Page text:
(11)

where

for (neglecting the factor and the observational errors variance). We obtain for this criterion the optimal allocation rate , which is also optimal for estimation in the fixed-effects model ().

Special case 2:

If only the variances and of the observational errors are the same for both groups, the A-criterion for the prediction simplifies to

(12)

where

(neglecting the observational errors variance). The behavior of the optimal allocation rate will be considered for this case in a numerical example later.

The D-criterion for the prediction of can be defined as the logarithm of the determinant of MSE matrix (6):

(13)

For approximate designs we obtain the next result.

Theorem 8.

The D-criterion for the prediction of the individual response parameters is given by

(14)

where

Proof.

We compute the determinant of MSE matrix (6) using the formula for block-matrices

Then we rewrite the result in terms of the approximate design and receive criterion (14). ∎

Also for this criterion no finite analytical solutions for optimal designs can be provided. We consider the same special cases as for the A-criterion.

Special case 1: and

If the variances of the observational errors and the variances of the random effects are the same for the first and the second treatment groups, the D-criterion for the prediction is given by

(15)

where for . Then we obtain the optimal allocation rate and formulate the next corollary.

Corollary 1.

If the variances of the observational errors as well as the dispersions of the random effects are equal for both groups, the A- and D-optimal designs in the fixed-effects model are A- and D-optimal for the prediction of the individual response parameters in the two groups RCR model.

Special case 2:

If the variances of the observational errors are the same for both groups and the dispersions and of random effects may be different, we receive the following D-criterion for the prediction:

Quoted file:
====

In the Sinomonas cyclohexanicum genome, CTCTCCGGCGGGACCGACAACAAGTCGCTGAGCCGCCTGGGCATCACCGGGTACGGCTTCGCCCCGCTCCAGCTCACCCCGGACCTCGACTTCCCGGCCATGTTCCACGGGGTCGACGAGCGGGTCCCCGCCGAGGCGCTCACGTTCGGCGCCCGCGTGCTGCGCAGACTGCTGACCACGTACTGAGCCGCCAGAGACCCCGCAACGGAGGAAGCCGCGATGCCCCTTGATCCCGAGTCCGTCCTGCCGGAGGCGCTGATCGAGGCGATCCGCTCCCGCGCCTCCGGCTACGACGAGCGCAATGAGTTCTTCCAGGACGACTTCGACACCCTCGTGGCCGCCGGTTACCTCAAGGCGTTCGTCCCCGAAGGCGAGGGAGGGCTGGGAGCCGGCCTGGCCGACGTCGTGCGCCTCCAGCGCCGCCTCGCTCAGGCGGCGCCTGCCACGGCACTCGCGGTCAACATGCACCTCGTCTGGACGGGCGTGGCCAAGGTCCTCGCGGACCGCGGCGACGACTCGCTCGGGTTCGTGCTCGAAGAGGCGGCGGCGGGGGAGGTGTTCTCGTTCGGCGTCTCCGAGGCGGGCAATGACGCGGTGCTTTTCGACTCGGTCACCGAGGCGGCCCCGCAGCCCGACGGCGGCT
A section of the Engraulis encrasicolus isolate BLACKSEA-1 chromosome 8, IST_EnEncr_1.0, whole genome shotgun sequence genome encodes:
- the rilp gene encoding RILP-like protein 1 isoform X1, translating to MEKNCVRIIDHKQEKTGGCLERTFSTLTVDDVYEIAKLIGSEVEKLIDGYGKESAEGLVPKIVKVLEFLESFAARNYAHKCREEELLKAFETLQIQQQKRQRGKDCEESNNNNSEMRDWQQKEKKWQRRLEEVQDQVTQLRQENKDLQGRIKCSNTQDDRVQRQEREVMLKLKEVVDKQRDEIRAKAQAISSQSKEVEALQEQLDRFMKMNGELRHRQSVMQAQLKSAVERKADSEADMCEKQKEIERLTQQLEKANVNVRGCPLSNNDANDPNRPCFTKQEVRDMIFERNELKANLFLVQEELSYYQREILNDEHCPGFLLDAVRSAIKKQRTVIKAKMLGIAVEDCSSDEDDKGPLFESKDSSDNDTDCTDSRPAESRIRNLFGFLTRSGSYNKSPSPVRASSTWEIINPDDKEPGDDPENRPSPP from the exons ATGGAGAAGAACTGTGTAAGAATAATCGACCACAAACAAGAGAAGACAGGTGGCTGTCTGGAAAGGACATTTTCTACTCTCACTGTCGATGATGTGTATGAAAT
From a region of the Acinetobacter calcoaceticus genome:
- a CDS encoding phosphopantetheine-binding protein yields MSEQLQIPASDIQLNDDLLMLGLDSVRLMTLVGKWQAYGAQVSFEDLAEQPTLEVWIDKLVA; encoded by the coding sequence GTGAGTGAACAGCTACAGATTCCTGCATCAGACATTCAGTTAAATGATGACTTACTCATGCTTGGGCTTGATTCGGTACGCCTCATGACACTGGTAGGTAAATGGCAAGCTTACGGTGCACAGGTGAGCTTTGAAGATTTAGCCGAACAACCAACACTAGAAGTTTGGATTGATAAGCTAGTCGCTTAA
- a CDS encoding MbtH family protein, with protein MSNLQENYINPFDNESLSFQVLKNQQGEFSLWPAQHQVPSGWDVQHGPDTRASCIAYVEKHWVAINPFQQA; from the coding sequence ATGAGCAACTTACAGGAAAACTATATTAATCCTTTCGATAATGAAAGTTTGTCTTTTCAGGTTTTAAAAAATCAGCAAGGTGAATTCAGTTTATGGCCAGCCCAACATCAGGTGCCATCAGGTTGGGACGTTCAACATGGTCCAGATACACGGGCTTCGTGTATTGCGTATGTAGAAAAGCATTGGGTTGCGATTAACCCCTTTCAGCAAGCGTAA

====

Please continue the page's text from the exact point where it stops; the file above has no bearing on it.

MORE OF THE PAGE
(16)

If we additionally assume different dispersions of random effects (), we obtain the next result for the optimal designs.

Theorem 9.

If the variances of the observational errors are the same and the dispersions of the random effects are different for the first and the second treatment groups, the D-optimal allocation rate for the prediction of the individual response parameters is given by

(17)

where

Note that the optimal allocation rate to the first group increases with and decreases with . It can be easily proved that is larger than if and smaller than if .

For further considerations we rewrite the optimal allocation rate (17) as a function of the ratio of the variances of random effects in the first and the second groups and the variance parameter :

Than it is easy to verify that increases with for () and decreases for .

4.3 Numerical example

In this section we illustrate the obtained results for the prediction of the individual response parameters by a numerical example. We consider the two groups RCR model with individuals, observation per individual and same variance of observational errors for both treatment groups: (special case 2). We fix the ratio of the variances of random effects in the first and the second groups by , and . Figures 1 and 2 illustrate the behavior of the optimal allocation rates for the A- and D-criteria in dependence of the rescaled random effects variance in the first group , which is monotonic in and has been used instead the of random effects variance itself to cover all values of the variance by the finite interval .

Figure 1: A-optimal allocation rate for variance ratios (solid line), (dashed line) and (dotted line) Figure 2: D-optimal allocation rate for variance ratios (solid line), (dashed line) and (dotted line)

As we can observe on the graphics, the optimal allocation rate to the first group increases with the rescaled variance from for to for the A-criterion and to for the D-criterion for if . If , the optimal allocation rate decreases from to and for the A- and D-criterion, respectively. For the model coincides with that considered in special case 1 and the optimal design remains the same (==0.5) for all values of .